When I look around it seems that most of the time people are striving for perfection – some more than others. We’re drawn to it. Our definitions of beauty and based on symmetry and flawlessness, we gravitate to squares and circles and symmetry in design, everything is balanced. But the truth is that perfection is also boring.
Back in the day I used to run a fan-fiction writing group in the Star Trek universe. I could always tell the members that weren’t going to last from the character they created: genius Starfleet officers who were the top of their class, good looking, intelligent, brilliant at whatever they turned their hand to. These characters and their writers never lasted because the root of story is conflict and it’s hard to make conflict when your character is so perfect. Conversely my two favourite characters during my time leading the group was the alcoholic doctor and the anti-hero Cardassian. They were interesting because they were screwed up and there were so many stories you could tell because you couldn’t avoid conflict.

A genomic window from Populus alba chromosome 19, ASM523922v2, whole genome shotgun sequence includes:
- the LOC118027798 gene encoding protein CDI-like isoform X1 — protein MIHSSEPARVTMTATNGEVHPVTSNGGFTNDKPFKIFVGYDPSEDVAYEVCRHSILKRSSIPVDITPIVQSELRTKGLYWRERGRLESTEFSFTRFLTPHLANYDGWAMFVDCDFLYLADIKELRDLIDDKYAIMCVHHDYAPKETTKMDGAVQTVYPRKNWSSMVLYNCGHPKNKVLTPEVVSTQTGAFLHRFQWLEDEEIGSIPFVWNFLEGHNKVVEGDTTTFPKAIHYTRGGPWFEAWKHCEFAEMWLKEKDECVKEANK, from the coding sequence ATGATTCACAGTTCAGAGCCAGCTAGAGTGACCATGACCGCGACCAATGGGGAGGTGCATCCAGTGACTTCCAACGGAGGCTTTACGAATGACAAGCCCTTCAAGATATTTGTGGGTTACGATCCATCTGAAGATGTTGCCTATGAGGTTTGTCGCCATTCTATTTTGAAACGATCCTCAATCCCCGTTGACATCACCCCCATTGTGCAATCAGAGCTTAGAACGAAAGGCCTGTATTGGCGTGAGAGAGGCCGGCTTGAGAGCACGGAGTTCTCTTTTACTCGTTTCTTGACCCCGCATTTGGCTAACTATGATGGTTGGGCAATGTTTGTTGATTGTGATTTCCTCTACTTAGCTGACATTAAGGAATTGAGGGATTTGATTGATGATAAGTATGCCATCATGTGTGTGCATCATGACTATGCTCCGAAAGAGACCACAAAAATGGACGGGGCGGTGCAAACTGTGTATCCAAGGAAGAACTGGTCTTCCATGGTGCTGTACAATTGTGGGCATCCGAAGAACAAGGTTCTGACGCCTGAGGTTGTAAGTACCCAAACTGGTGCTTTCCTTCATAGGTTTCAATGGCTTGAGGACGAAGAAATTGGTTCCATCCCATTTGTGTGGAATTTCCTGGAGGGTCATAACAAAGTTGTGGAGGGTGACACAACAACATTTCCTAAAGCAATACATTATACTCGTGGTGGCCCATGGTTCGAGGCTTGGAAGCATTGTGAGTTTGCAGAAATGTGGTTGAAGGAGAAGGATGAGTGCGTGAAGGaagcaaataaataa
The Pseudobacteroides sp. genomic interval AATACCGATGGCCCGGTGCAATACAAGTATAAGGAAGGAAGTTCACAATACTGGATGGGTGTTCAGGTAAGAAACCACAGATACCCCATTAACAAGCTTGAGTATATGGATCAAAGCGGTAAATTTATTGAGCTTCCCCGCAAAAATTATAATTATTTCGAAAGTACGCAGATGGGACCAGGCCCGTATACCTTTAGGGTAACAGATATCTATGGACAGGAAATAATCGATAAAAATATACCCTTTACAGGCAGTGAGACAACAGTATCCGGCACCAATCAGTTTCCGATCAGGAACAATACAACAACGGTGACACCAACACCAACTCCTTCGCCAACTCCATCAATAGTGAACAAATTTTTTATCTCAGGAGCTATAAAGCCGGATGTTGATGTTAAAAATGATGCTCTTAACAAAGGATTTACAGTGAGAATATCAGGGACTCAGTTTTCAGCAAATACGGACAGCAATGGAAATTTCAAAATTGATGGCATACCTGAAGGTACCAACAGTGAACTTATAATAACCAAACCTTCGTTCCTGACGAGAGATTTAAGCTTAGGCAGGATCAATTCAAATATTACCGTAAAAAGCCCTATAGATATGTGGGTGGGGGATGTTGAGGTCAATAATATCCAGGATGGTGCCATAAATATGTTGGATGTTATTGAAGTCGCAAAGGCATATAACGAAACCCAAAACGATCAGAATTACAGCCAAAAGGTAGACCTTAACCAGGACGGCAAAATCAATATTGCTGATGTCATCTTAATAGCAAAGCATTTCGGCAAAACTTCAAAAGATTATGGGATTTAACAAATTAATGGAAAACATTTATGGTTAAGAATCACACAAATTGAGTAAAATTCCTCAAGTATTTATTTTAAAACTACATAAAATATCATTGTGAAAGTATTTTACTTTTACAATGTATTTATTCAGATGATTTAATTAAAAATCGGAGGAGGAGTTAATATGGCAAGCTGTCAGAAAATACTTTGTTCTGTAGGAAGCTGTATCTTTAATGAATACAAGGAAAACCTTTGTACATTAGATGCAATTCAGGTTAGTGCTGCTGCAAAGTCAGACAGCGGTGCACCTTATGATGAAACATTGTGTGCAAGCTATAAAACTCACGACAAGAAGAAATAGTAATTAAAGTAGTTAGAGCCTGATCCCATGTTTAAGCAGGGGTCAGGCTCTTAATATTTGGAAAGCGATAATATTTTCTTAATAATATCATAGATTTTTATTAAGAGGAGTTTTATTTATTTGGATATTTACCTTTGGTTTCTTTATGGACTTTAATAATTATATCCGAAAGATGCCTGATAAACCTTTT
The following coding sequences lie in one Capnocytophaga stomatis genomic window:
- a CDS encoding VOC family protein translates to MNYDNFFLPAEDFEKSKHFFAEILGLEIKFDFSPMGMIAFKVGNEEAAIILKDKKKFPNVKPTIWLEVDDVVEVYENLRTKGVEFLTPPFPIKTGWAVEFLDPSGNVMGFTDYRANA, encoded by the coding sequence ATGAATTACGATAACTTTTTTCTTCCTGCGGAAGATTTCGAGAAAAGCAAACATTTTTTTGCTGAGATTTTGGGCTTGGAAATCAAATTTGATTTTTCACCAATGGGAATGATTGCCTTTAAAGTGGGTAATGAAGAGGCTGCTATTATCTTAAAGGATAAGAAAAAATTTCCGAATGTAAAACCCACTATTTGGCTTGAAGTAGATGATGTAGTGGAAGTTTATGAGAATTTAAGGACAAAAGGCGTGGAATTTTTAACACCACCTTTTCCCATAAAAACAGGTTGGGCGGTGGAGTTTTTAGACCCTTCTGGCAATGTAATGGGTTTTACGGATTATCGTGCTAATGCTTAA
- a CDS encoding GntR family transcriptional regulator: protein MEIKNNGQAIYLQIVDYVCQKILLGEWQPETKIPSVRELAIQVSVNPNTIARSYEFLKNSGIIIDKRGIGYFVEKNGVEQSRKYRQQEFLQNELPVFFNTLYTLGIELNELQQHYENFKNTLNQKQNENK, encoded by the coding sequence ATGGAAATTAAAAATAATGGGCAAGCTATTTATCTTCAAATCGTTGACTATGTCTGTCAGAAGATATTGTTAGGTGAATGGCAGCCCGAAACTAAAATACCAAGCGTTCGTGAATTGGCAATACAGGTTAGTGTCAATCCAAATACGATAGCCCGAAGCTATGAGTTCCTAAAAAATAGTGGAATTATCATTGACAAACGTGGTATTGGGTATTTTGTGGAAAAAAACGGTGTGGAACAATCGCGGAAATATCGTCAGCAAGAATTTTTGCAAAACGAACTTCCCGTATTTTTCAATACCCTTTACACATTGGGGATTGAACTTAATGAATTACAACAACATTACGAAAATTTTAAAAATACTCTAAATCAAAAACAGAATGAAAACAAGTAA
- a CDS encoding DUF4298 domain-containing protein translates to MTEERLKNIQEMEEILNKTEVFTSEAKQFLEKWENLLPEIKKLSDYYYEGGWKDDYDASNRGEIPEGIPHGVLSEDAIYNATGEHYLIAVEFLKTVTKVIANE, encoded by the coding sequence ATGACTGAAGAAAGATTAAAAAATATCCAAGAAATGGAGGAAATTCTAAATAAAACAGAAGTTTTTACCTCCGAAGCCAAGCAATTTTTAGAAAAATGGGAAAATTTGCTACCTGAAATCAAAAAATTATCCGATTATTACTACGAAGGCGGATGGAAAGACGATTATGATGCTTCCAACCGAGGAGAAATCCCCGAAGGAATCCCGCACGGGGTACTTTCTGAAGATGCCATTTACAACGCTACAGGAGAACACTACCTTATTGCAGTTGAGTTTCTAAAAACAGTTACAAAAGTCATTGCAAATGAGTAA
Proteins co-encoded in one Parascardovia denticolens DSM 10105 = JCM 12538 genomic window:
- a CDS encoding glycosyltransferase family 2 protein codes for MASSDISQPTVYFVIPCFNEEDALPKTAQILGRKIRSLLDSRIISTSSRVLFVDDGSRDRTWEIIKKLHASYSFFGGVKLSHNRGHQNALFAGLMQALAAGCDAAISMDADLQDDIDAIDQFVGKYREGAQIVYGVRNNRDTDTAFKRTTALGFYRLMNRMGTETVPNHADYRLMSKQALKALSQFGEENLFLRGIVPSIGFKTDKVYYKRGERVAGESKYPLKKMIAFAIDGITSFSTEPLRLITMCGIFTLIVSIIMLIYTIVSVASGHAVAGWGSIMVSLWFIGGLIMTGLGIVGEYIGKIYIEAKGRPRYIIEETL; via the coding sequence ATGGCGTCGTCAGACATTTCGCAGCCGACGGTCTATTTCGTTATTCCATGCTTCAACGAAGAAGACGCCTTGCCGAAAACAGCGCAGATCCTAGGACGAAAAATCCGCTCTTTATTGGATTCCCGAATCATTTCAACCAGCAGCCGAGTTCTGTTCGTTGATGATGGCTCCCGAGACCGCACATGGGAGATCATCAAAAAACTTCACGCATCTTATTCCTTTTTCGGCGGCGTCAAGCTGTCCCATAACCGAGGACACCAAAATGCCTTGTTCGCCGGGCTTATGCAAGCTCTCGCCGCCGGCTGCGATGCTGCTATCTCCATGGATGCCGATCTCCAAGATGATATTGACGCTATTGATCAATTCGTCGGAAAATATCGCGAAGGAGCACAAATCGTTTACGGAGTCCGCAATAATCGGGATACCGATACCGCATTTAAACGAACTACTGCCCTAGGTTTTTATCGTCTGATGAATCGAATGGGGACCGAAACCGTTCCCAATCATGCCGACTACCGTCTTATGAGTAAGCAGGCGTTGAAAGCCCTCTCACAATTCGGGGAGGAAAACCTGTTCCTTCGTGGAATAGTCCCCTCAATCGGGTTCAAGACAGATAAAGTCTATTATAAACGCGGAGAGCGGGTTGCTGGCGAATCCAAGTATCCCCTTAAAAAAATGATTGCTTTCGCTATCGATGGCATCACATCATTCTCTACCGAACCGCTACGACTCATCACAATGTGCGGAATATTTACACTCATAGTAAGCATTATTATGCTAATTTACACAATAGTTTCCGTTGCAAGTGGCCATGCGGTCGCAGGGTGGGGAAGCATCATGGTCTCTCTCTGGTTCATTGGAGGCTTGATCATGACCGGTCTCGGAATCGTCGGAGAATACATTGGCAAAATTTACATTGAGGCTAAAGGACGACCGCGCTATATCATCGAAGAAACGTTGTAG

However, there is a fine balance to be had. If you’ve ever watched the movie Battleship you’ll know I’m talking about: The main character in that movie, a guy called Hopper, is a huge screw up. At the start of the movie he gets himself arrested breaking into a store to get a burrito for a pretty girl, then we see him getting a dress down (because somehow he has ended up in the Navy) and told he’s close to being kicked out for incompetence, and yet, not only has this guy become a Lieutenant in the Navy he’s also third in command of the ship. It’s just not believable.
To make a flawed character convincing, make it so that they are where they are because of their flaws not inspire on them.
Going back to that alcoholic doctor character, he ended up in our story because of a medical mistake. He had been so overwhelmed by the mistake that he had taken to drinking. He’d retired and run away from his problems and ended up bang in the middle of our story, an alcoholic dealing with his problem having been drafted back into service as a doctor in a crisis. He was there because of his flaws.
So the next time you’re creating a character think about their flaws and imperfections. How have those flaws got them where they are and how might they overcome them in your story.
Happy New Year. May 2017 be filled with writing success and an abundance of learning.